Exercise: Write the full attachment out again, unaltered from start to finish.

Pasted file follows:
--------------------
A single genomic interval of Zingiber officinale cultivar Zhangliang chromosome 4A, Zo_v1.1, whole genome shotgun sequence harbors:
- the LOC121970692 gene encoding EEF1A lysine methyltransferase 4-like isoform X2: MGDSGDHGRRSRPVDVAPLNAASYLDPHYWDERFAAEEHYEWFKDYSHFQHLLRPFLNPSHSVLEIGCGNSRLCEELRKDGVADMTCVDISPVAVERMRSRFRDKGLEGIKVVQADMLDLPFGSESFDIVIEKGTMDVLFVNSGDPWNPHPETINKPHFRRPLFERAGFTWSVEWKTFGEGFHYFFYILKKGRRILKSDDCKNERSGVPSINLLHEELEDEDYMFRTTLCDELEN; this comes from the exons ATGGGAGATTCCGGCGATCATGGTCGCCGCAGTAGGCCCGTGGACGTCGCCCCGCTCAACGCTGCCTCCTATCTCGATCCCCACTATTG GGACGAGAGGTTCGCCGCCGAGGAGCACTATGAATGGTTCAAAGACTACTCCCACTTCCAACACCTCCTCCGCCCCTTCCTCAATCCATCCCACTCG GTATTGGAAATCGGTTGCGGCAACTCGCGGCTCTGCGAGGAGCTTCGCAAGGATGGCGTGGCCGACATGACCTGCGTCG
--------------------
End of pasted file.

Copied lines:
A single genomic interval of Zingiber officinale cultivar Zhangliang chromosome 4A, Zo_v1.1, whole genome shotgun sequence harbors:
- the LOC121970692 gene encoding EEF1A lysine methyltransferase 4-like isoform X2: MGDSGDHGRRSRPVDVAPLNAASYLDPHYWDERFAAEEHYEWFKDYSHFQHLLRPFLNPSHSVLEIGCGNSRLCEELRKDGVADMTCVDISPVAVERMRSRFRDKGLEGIKVVQADMLDLPFGSESFDIVIEKGTMDVLFVNSGDPWNPHPETINKPHFRRPLFERAGFTWSVEWKTFGEGFHYFFYILKKGRRILKSDDCKNERSGVPSINLLHEELEDEDYMFRTTLCDELEN; this comes from the exons ATGGGAGATTCCGGCGATCATGGTCGCCGCAGTAGGCCCGTGGACGTCGCCCCGCTCAACGCTGCCTCCTATCTCGATCCCCACTATTG GGACGAGAGGTTCGCCGCCGAGGAGCACTATGAATGGTTCAAAGACTACTCCCACTTCCAACACCTCCTCCGCCCCTTCCTCAATCCATCCCACTCG GTATTGGAAATCGGTTGCGGCAACTCGCGGCTCTGCGAGGAGCTTCGCAAGGATGGCGTGGCCGACATGACCTGCGTCG